Summary: When the Central Realty Trust Company declares insolvency, Eugene Gerry, its treasurer, is falsely accused by his fellow officers--Thomas Drake, John Kirk, Charles Harmer and Cyrus Pringle--of negligence and is turned over to the authorities for indictment. Soon after, Drake is robbed of his business papers by "The Reckoner," a Robin Hood type of thief who always leaves a "scales of justice" calling card with his victims. At a dinner club, Gerry's daughter Barbara confides to Pike Winslow, a longtime family friend who is also friendly with Gerry's betrayers, her father's predicament. While Pike, who enjoys a reputation as a carefree adventurer, consoles Barbara, Harmer finds one of The Reckoner's cards, which reads "See you next week," under his sandwich. At home, Pike, who is revealed to be The Reckoner, confers with his confederates, "Doctor" and "Professor," about how best to vindicate Gerry and help Barbara. To save Barbara and her disapproving Aunt Matilda financially, Pike arranges to buy secretly much of the Gerry estate at an auction. Pike then plots with Doctor and Professor to steal Harmer's business documents. While Pike, Professor and Doctor hide outside Harmer's well-protected house, Kirk meets with Harmer to discuss the murders. Fearing incrimination, Harmer asks Kirk to take the damning papers from his safe, but Kirk refuses and leaves. Pike and his cohorts then overwhelm Harmer's guards and servants, knock out Harmer and steal the papers. Later, Pringle receives one of The Reckoner's calling cards and rushes to confer with Kirk. When an hysterical Pringle announces that he is going to confess to the police, Kirk first threatens him, then reassures him. Pringle is shot and killed, and The Reckoner is accused of the crime. Although he is advised to stay hidden, Pike insists that he needs more evidence and devises a plan to expose Kirk. From his unsuspecting friend, Inspector Malcolm O'Neil, Pike learns that Pringle's calling card had fingerprints on it. Pike then demands to accompany O'Neil and the police to Kirk's house, where they have been instructed to wait for The Reckoner. Just before The Reckoner's scheduled appearance, the lights go out in Kirk's house, and Pike steals the needed documents. When Kirk later deduces Pike's identity and corners him, Pike overwhelms him with a mild explosive and escapes. The police and Kirk follow Pike to Barbara's apartment, and are about to arrest him when he forces Kirk to put his fingerprints on paper that has been coated with lipstick. After turning Kirk's damning prints and documents over to O'Neil, the banker is arrested. Pike, pardoned by O'Neil, then embraces Barbara.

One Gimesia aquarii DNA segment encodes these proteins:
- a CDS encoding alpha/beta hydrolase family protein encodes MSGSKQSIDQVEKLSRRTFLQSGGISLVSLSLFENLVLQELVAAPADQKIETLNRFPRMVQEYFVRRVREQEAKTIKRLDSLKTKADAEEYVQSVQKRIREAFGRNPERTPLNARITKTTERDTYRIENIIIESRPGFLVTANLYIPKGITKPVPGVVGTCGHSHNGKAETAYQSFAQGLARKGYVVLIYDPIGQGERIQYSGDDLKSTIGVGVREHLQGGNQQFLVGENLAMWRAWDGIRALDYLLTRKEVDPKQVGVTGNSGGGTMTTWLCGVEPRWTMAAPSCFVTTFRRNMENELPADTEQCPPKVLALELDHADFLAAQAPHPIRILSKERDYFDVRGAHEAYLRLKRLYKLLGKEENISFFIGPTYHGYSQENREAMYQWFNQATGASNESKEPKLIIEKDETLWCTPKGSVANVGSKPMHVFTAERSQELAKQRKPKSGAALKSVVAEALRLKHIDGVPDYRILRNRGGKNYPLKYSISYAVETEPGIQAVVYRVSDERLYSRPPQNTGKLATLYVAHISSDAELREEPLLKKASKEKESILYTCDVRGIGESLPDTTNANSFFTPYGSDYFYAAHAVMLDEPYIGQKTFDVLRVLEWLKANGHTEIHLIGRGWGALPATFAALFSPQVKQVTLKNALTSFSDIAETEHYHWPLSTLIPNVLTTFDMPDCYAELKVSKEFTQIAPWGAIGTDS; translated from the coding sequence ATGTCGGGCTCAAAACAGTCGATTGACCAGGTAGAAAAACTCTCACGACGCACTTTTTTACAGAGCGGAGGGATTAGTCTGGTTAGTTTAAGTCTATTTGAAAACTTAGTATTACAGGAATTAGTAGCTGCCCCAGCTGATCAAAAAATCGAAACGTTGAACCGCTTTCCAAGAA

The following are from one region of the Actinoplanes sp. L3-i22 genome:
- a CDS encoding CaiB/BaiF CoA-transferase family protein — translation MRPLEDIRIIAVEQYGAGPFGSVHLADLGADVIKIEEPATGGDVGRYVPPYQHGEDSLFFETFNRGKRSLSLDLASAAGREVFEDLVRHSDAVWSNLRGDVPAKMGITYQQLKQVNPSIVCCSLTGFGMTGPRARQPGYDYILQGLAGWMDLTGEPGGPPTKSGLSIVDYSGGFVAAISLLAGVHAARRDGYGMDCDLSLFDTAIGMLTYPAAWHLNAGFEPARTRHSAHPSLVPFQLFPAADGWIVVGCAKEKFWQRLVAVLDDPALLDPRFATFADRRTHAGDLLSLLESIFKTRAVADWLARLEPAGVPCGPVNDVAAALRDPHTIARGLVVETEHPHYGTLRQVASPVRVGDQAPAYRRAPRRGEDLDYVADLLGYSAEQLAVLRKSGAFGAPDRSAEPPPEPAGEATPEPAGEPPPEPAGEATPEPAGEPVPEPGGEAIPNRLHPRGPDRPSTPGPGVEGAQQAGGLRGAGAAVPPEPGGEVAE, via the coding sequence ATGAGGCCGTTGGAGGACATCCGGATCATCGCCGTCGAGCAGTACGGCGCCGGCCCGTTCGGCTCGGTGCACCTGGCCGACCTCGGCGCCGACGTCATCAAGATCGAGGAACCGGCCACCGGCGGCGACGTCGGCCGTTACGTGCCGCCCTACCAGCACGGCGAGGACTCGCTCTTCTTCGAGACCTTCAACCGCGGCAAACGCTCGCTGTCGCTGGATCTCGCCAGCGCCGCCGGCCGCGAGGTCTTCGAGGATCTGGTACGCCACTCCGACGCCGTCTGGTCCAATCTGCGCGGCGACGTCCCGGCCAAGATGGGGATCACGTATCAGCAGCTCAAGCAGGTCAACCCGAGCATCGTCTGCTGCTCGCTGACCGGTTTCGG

Production Company: RKO Radio Pictures, Inc.